One of my first duties as a Burke volunteer was to help with the ongoing cleaning and preparation of Gertie’s skeleton. The normal cleaning of animal bones involves several steps. First the entire skeleton is placed, bone by bone, in what is known as the “beetle colony,” a large container where Dermestid, or flesh-eating, beetles go to work cleaning the bones. Next the bones are thoroughly rinsed with water. But because hippos have naturally high levels of oil in their bones (similar to marine mammals), Jeff turned to a different technique to clean Gertie's bones: mortality composting.

Basically, the process would involve enveloping the skeleton in a high-carbon material to generate temperatures hot enough to ‘melt’ the oil from the bones. The perfect place to help with this process was back at Woodland Park Zoo in the area known as the “Zoo Doo” yard, a rich, composted mix of organic food scraps and animal manure that is sold by lottery to eager gardeners across the Seattle area.

The Zoo graciously separated and dedicated a large pile of ‘doo’ that would be used for the sole purpose of cleaning Gertie’s skeleton.

Volunteers in the Zoo Doo yard
Photo by Chandler Cole

A team of volunteers and I began carefully interring Gertie’s skeleton, piece-by-piece, in the compost mixture. Dan Corum, (a.k.a “Dr. Doo) the Zoo’s compost and recycling expert, oversaw the burial and monitored the temperature and moisture content of the process over the next 6-10 weeks, until, at last, Gertie’s bones were clean and free of oil. Success!

After a final rinse, the entire skeleton was ready to become part of the Burke’s mammalogy collection. I started the tedious process of marking each individual bone with the specimen’s unique five-digit catalog number so it can be included in the database. A hippo’s body contains more than 200 bones, so numbering each of Gertie’s bones took several weeks for me to complete. 

Norah holds one of Gertie's tiniest bones
Cathy Britt/Burke Museum
It’s worth mentioning the drastic range in size of hippo bones. Gertie’s cranium is nearly 30 inches long and tips the scale at 27 pounds, her femur weighs more than 7 pounds and measures 17 inches in length, and her pelvis weighs more than 14 pounds and stretches 27 inches in each direction. Then on the small scale, her ‘wrist’ and ‘ankle’ bones that are only about the size of a peanut. It’s incredible to see them all next to each other.
Now that Gertie’s skeleton is part of the mammals collection, it is available for researchers to study and learn from. In fact, Dr. Kelly Helmick, associate veterinarian at Woodland Park Zoo, was able to see and draw new insight from Gertie's skeleton to help care for other large animals at the zoo:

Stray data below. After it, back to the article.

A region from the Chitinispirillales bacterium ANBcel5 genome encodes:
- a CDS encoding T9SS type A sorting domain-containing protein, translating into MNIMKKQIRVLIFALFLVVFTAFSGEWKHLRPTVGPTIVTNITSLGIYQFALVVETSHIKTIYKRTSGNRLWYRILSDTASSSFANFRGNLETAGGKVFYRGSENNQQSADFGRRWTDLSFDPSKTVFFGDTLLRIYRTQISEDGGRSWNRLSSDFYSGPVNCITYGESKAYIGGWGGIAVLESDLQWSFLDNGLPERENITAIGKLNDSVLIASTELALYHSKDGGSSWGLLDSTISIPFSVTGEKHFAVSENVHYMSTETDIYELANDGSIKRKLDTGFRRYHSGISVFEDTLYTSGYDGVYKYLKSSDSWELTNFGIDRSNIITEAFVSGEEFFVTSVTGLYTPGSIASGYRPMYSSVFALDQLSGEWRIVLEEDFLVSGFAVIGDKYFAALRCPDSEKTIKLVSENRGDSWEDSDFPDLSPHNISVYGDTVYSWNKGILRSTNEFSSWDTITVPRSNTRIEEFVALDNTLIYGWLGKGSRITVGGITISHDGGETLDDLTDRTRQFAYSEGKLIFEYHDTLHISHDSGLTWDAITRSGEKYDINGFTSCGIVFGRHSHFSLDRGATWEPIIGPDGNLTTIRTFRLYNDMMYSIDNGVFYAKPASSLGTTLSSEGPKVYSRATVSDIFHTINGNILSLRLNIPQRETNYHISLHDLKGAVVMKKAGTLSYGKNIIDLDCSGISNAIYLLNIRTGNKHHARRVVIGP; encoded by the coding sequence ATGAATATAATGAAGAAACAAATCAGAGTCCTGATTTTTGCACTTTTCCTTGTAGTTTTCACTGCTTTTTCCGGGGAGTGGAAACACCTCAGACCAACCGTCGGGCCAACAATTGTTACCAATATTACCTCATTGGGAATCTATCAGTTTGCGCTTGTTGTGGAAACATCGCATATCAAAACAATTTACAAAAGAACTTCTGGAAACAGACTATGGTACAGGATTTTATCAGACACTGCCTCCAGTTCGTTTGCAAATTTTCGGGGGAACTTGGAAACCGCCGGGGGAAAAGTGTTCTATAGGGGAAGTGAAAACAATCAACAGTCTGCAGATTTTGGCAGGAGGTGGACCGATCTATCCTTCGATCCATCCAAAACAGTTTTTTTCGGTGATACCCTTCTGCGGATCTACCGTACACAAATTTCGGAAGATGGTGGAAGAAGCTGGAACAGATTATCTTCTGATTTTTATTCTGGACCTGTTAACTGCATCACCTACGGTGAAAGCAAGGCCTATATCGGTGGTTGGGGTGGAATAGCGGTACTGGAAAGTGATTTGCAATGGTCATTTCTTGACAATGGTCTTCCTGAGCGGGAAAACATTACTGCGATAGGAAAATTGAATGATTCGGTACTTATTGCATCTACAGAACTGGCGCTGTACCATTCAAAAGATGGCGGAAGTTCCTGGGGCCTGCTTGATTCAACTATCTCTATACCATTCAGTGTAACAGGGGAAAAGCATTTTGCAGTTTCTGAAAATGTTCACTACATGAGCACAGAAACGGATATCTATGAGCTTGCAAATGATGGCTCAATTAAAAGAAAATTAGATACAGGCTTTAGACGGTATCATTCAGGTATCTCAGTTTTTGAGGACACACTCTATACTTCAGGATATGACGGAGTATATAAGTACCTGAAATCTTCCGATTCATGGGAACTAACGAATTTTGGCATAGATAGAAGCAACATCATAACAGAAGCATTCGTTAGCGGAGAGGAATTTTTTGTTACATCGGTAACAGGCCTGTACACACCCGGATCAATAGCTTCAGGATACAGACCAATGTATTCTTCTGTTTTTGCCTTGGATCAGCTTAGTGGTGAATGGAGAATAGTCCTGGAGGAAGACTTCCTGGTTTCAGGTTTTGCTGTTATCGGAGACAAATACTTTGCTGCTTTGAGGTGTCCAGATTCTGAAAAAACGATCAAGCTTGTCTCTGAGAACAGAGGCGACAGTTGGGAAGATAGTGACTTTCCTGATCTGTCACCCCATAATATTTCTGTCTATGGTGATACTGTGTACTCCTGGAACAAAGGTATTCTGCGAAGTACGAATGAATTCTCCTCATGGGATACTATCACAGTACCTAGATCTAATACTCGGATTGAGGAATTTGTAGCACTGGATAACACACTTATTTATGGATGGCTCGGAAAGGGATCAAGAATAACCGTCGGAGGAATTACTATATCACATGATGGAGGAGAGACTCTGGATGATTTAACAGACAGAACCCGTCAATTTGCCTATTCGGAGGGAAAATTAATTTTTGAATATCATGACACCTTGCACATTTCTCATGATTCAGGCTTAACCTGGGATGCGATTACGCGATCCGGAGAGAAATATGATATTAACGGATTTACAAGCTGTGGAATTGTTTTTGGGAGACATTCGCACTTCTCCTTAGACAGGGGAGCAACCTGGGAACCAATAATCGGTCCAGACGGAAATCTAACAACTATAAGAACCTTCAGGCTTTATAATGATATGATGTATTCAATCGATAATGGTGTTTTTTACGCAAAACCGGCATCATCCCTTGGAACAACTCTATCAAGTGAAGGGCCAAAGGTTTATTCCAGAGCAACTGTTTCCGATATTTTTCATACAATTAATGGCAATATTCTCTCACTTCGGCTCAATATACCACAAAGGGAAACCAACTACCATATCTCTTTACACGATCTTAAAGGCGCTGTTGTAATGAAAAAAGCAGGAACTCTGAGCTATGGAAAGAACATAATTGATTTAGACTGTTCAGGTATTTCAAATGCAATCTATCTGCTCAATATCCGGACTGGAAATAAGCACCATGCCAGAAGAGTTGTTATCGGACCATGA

“While we strongly suspected that our hippo Gertie had advanced age-related arthritis, the full extent of her condition was only available to us after the Burke Museum provided her skeleton for review. Having this information will better assist veterinarians in interpreting clinical symptoms in large animals, such as hippos, with suspected age-related arthritis. Through our relationship with the Burke, the veterinary staff of the Woodland Park Zoo is able to perform three-dimensional skeletal examinations that provide a foundation for differentiating between normal and abnormal anatomy, interpreting clinical and radiographic changes, and implementing surgical and other therapeutic techniques for a variety of zoo animals.” - Dr. Kelly Helmick
Jeff Bradley examines Gertie's skull with Dr. Kelly Helmick
Photo by Chandler Cole
Last year, Jeff extended a very special invitation to the staff of Woodland Park Zoo to go on a ‘behind the scenes’ tour of the Burke’s mammal collection. Gertie was one of the star attractions of this three day event, and many zoo staff were thrilled to see her again. These days Jeff brings out Gertie’s skeleton during special events, such as Members’ Night and Meet the Mammals, so the public is able to see the skeleton and learn about hippos.

It’s been three years since her death, and I still see Gertrude the Hippopotamus every week as a volunteer at the Burke. As difficult as Gertie’s death was for me personally, I am so happy that, through her, I have developed a relationship with the Burke Museum. I’ll always remember Gertie, and am so thankful that she opened up this world to me.

Norah in the Burke's Mammalogy collection
Cathy Britt/Burke Museum